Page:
Analysis: the 1973 report contained measures for controlling the price of building land in the interests of the common good

Sustainable development and how we use our land will impact on future generations. The extent and value of Irish State-owned development land now attracts great interest. In 2018, the National Economic and Social Council recommended that large public owned sites be master-planned before entering partnerships with developers to increase the supply of housing. In a recent article in The Irish Times, businessman Dermot Desmond suggested this land be used to construct State-subsidised affordable starter homes, with some social housing – underpinning a dysfunctional market, but promoting ideals of home ownership.

However, a master plan for state land is not the same as a development plan for the sustainable development of whole communities, which involves effective land management. Here, we must address land values, which rise exponentially as a result of rezoning, planning permission, or provision of services. How this "betterment" is captured for the common good is a significant sustainable development issue.  

Article 43 of Bunreacht na hEireann provides that the exercise of property (and land) rights are to be regulated by the principles of social justice and the exigencies of the common good. Applying these rules to development land has proven to be a perennial topic in Irish politics. Dermot Desmond suggests reinstating the 80% windfall tax introduced by the Green Party in the NAMA Act in 2009. In his book Home: Why Public Housing is the Answer, Sinn Fein housing spokesperson Eoin Ó Broin suggests introducing the designated area scheme from the 1973 Kenny Report and adjusting the micro-prudential rules on bank buffers to dampen speculative lending on particular types of land.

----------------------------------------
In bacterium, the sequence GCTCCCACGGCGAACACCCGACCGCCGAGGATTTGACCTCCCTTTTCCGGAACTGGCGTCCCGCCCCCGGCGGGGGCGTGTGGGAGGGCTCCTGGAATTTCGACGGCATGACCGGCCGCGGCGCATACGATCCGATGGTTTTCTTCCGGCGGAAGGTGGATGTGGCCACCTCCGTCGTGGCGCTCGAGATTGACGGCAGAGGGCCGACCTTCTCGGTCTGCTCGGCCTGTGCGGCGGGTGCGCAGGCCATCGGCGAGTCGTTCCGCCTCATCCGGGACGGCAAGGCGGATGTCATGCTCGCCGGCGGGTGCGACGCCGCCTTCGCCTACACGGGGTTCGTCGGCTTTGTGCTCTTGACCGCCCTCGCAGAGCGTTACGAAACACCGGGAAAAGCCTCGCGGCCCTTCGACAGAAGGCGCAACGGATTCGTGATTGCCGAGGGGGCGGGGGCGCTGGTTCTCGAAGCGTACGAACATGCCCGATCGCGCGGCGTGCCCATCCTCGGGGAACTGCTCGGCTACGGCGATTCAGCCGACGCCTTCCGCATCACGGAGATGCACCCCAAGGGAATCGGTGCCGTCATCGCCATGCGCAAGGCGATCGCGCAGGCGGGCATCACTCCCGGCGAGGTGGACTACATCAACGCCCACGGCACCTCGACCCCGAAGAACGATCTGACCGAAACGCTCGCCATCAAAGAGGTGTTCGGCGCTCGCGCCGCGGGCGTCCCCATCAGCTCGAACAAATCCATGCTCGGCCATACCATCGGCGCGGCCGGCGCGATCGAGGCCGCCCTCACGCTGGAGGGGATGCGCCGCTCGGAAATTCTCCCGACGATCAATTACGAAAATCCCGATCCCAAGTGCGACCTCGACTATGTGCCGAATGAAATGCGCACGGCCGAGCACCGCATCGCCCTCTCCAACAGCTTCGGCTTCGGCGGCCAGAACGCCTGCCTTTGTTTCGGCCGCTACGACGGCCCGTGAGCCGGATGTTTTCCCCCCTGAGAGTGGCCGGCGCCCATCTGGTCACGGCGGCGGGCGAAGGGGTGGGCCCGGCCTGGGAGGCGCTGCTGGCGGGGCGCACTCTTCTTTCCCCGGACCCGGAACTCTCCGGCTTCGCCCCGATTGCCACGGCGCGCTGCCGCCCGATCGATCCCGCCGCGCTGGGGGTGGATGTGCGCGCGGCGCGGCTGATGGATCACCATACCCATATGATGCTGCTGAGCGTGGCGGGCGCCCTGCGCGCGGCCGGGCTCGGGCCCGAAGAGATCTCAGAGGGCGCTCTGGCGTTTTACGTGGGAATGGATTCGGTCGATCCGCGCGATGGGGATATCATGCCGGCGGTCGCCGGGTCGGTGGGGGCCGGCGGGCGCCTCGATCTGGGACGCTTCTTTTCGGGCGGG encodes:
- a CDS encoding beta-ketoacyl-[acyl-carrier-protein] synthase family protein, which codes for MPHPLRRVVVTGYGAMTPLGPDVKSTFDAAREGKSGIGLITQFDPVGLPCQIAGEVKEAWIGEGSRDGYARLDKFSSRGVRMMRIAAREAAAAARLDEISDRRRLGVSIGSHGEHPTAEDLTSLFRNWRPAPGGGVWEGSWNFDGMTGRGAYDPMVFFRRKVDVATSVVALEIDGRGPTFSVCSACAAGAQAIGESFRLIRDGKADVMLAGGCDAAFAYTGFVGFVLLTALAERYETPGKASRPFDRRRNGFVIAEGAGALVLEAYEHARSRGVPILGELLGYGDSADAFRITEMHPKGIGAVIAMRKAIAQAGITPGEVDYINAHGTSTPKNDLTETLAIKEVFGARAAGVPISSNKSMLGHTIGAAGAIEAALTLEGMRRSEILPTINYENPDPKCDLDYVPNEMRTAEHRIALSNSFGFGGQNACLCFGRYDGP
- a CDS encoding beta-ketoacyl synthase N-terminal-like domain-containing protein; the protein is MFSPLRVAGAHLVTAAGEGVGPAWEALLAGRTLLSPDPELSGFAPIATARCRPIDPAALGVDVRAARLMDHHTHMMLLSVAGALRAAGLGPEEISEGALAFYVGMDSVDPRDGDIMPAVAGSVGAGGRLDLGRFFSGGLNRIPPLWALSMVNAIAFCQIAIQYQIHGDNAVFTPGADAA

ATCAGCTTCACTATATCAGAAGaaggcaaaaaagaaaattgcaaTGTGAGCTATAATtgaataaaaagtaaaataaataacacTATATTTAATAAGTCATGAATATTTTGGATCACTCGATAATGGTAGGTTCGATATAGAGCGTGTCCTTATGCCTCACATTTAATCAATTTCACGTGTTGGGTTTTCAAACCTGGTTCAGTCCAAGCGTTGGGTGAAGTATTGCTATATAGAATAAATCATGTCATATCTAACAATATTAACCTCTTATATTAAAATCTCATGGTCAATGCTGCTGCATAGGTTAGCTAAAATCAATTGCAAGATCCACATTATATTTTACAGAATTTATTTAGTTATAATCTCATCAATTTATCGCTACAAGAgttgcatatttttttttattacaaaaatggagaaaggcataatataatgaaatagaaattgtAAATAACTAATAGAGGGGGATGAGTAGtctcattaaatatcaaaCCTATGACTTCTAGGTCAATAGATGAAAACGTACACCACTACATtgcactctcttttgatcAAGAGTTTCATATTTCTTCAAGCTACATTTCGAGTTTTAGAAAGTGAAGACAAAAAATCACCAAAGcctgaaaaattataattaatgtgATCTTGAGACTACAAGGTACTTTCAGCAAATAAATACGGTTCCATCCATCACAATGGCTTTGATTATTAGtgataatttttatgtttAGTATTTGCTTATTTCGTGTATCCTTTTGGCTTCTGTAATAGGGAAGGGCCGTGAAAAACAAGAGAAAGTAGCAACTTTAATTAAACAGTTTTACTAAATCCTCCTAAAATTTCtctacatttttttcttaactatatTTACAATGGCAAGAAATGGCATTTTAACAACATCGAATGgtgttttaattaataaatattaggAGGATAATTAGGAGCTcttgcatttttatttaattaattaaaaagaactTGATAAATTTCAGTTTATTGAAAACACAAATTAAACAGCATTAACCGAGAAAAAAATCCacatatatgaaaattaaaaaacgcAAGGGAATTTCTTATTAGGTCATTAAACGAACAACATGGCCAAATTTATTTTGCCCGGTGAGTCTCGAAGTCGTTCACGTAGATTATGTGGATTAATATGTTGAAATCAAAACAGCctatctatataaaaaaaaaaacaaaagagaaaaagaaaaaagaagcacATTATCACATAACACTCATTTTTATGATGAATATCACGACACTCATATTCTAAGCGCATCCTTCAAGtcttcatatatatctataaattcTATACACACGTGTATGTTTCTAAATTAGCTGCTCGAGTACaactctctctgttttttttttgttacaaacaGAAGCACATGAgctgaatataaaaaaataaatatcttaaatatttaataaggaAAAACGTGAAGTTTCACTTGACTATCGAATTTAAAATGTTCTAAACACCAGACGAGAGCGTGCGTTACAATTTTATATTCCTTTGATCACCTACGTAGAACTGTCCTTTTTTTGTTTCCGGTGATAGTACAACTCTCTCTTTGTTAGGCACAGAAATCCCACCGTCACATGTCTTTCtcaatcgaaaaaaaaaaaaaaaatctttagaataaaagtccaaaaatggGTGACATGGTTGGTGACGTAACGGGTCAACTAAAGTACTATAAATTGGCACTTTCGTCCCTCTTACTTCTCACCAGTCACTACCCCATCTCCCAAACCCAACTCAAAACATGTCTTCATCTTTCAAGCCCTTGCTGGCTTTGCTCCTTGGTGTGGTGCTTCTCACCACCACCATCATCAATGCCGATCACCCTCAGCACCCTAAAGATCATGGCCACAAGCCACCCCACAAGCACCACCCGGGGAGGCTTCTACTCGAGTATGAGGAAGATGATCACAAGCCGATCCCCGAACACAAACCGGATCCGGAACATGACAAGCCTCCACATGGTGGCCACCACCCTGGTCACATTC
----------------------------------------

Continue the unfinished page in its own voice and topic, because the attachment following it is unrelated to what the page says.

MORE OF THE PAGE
The Kenny Report

In 1971, the Minister for Local Government, Bobby Molloy, set up a Committee under the Chairmanship of Judge John Kenny, to consider possible measures for controlling the price of building land in the interests of the common good. It was also asked to suggest possible measures to ensure that the "betterment" increase in land values as a result of planning and provision of water and sewerage schemes "shall be secured for the benefit of the community."

From RTÉ Archives, RJ Dowling reports for RTÉ News on how 118,000 houses were built in Ireland between 1948 and 1962

Published in 1973, the Kenny Report included a Majority Report, suggesting the creation of Designated Areas (by the High Court), on the edge of urban areas. Here, local authorities would compulsorily purchase land at agricultural values, plus 25%. These lands could be managed directly, or sold on to developers, thus reducing land costs for housing.

A Minority Report by the two representatives of the Department of Local Government suggested another approach involving a pre-emption and levy scheme based on a Danish model. The land would be designated by the City or County Manager, and the local authority would have first refusal on any land being sold in that area (at market value), combined with a number of levies.

In the end, neither proposal was judicially examined. The Italian legislation on which the Majority model was based (though there was no 25% bonus in the Italian legislation) was declared unconstitutional in 1980 and the claims of dispossessed landowners were upheld by the European Court of Human Rights in 2006.